Video game actions are on FIRE! Just this weekend, a rare early copy of Legend of Zelda sold for $870,000 and a nearly pristine Super Mario 64 sold for a gum-swallowing $1.56 MILLION! This, combined with the fact that CGC is entering the video game collecting pool, makes one wonder. Is it time to start grading your video games?
If you’ve been keeping up with the record-holder for the highest video game sale over the past year, you know that the title has been changing pretty regularly. In July of 2020, a Super Mario Bros. sold for $114,000. November 2020 saw Super Mario Bros. 3 go for $156,000. In April of this year, a Super Mario Bros. grabbed the record at $660,000. The record-holders have each held their titles briefly as each of us waited to see which video game was going to finally break the $1 million barrier.
This past weekend, we got our answer. First, we saw a new record set by Legend of Zelda, which was impressive by itself. But then an unopened copy of Super Mario 64 swooped in and blew that figure out of the water, becoming the first video game to reach not just 1 million dollars, but a million and a half. It realized a massive record-setting 1.56M.
Neither game achieved such high sale prices because of rarity. Each has been rereleased and is easy to find if you’re interested in playing. They’ve realized these impressive sales prices because of the sentimentality they hold for nostalgic collectors and their scarcity in sealed, high-grade condition
Given how quickly these records are being set and dramatically exceeded, what does this mean to the casual video game collector? Is it time for you to grade your video game collection?
Record Setter: Legend of Zelda
Early last week, we learned about a super-rare Legend of Zelda coming up at auction that was expected to make waves, and waves it made. The 9.0 A rated game reached $115,000 shortly after being listed by Heritage Auctions. By the time the auction closed 19 hours later, it had set a record. The game sold for $870,000, including a 20% buyer’s premium. Now, this is a very rare copy of the game. Within a year of release, a revised version had hit the shelves, leaving this “No Rev-A” edition an incredibly rare find. In fact, the known count of these games to the collectible world is fewer than five.
Further, there is only one other variant preceding this one. The “NES TM” is the true first production run, but only one example of that edition exists. That copy may or may not ever appear at auction anytime soon. Therefore, this copy of Zelda is the earliest sealed copy one could have realistically hoped to own.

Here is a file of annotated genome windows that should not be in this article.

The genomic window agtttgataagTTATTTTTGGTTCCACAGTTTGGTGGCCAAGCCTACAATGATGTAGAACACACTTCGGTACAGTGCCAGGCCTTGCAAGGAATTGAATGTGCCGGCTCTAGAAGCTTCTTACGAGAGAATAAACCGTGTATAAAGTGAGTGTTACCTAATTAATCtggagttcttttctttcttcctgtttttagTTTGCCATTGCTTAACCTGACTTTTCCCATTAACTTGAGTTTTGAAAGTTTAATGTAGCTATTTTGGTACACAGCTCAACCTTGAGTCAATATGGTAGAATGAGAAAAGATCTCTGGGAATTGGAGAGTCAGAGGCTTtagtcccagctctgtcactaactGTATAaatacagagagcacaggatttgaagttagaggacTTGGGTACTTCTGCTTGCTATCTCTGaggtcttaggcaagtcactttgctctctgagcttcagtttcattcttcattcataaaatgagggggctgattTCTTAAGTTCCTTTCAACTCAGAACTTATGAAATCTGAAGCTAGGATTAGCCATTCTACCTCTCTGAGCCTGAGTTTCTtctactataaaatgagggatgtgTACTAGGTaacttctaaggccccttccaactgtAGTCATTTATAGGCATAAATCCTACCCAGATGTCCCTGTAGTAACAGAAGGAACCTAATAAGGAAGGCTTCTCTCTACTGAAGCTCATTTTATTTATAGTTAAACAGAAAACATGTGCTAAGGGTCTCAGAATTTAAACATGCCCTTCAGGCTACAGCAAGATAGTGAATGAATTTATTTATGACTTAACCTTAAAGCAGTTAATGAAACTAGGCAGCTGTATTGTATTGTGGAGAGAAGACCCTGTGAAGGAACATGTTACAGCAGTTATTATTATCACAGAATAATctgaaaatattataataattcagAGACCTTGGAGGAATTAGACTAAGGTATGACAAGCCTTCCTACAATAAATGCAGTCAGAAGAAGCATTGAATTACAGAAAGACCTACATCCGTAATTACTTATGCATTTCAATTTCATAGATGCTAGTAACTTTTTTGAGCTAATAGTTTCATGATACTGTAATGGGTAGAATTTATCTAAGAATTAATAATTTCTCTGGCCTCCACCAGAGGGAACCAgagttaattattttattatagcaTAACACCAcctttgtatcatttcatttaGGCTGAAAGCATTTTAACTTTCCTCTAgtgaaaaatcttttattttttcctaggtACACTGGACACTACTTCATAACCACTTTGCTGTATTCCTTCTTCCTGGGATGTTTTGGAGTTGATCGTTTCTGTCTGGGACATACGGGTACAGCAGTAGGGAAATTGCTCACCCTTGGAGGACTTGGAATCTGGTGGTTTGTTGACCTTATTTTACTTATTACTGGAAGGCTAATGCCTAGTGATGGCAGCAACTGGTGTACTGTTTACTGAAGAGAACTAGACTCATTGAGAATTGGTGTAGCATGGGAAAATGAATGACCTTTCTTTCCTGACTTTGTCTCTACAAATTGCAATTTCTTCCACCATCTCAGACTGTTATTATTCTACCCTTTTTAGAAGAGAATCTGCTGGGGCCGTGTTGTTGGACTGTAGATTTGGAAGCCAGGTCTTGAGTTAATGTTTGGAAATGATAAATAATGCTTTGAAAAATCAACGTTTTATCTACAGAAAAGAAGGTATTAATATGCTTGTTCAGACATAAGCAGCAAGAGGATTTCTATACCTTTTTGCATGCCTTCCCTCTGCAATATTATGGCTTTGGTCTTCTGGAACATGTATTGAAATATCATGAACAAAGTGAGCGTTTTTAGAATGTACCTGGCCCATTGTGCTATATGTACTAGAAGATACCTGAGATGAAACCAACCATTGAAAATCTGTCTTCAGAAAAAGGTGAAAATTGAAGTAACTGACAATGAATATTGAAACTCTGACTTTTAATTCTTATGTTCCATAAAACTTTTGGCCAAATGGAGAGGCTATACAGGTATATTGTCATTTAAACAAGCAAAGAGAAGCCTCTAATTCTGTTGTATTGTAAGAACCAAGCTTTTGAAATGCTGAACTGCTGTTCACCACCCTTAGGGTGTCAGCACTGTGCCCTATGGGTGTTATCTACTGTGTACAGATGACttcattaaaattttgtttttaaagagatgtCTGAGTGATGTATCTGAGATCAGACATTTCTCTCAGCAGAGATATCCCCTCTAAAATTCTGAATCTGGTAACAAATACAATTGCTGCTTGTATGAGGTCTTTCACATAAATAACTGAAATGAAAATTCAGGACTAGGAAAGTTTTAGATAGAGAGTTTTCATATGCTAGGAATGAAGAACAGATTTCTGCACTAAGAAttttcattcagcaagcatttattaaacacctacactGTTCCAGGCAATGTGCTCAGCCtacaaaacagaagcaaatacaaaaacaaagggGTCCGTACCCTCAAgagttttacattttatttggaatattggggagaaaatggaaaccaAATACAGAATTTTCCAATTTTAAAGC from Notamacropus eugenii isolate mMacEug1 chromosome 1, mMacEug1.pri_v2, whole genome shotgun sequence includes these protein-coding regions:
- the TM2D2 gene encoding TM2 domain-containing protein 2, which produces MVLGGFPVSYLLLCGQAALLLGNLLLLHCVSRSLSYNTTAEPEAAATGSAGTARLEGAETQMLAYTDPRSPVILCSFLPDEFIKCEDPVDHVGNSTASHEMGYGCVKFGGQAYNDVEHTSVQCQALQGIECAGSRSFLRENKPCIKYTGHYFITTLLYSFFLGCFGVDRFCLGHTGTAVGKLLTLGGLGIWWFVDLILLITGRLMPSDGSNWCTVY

Other Legend of Zeldas (standard editions) have auctioned for decent amounts lately, but none have come close to the sales price we saw this weekend. A sealed WATA 9.6 A+ sold for $54,000,000 in late 2020. That price is note-worthy, but it doesn’t hold a candle to this weekend’s sale.
Zelda managed to hold onto the record for the highest sale of a video game for almost two days before being toppled by the indomitable Super Mario 64.
Super Mario 64 Breaks 1M
It’s happened. A video game has auctioned for $1.56 million, beating the previous record-holder by almost double. This one was sneaky, coming seemingly out of nowhere to steal the title. Now, this is not just any copy of Super Mario 64. This is a WATA graded 9.8 A++ sealed copy. It’s the highest-graded copy of the best-selling video game created for Nintendo 64. The pristine condition in which it’s been kept is something we may or may not ever see duplicated. It’s unplayed, unopened, and it looks exactly like it did when it was originally purchased. In the same auction, another copy of Super Mario 64 with a 9.6 A++ rating sold for a comparatively affordable $13,200.
Super Mario 64 was the best-selling game for Nintendo 64 and served as a game-changer for the video game industry. It marked Mario’s first move into three dimensions, distinct from his side-scrolling origins.
It seems fitting that Mario would be the character to first break a million, given the game’s cultural significance. Mario games are no strangers to world records, as seen above. As for Super Mario 64, an unopened 9.4 A+ copy of this game sold at Heritage for $38,400 in January. That sale served as Heritage’s highest sold price until this weekend.
Video Game Grading and YOU
Should you send in your video games to get graded? If you want to keep playing them, the answer is no. Once a video game is graded it will be encased in a plastic shell and impossible to play without nullifying the grade.
However, if you consider yourself a collector, now might be the perfect time to join the game. Just this past Thursday, it was announced that CCG would be entering the video game collecting industry by hiring video game graders. The grading behemoth’s entry into video game grading will complete a triad of competition with WATA Games and The Video Game Authority (VGA.) Given how explosive the collecting market has been over the past year and the results we’re currently seeing, it’s hard to imagine any of the three having a hard time finding games to grade.
It took 72 years for Action Comics #1 to break $1 million, doing so in February of 2010. Conversely, it took Super Mario 64 about a third as long to hit the same goal, at only 25 years. Those numbers are nothing to ignore and are most likely only the tip of the iceberg. For further comparison, the million-dollar barrier would be reserved for a comic like a 9.8 Superman #2. If we ever see one come to auction, that is.
As more and more people choose to grade their video games, we may see an increasing number of recordset headlines in the video game world. How many sealed, near-mint-condition games are sitting quietly right now in peoples’ attics? Or desk drawers, as was the case for a nearly pristine copy of Super Mario Bros that auctioned for $660,000 just in April. The game is ever-changing, and we’re all along for the ride.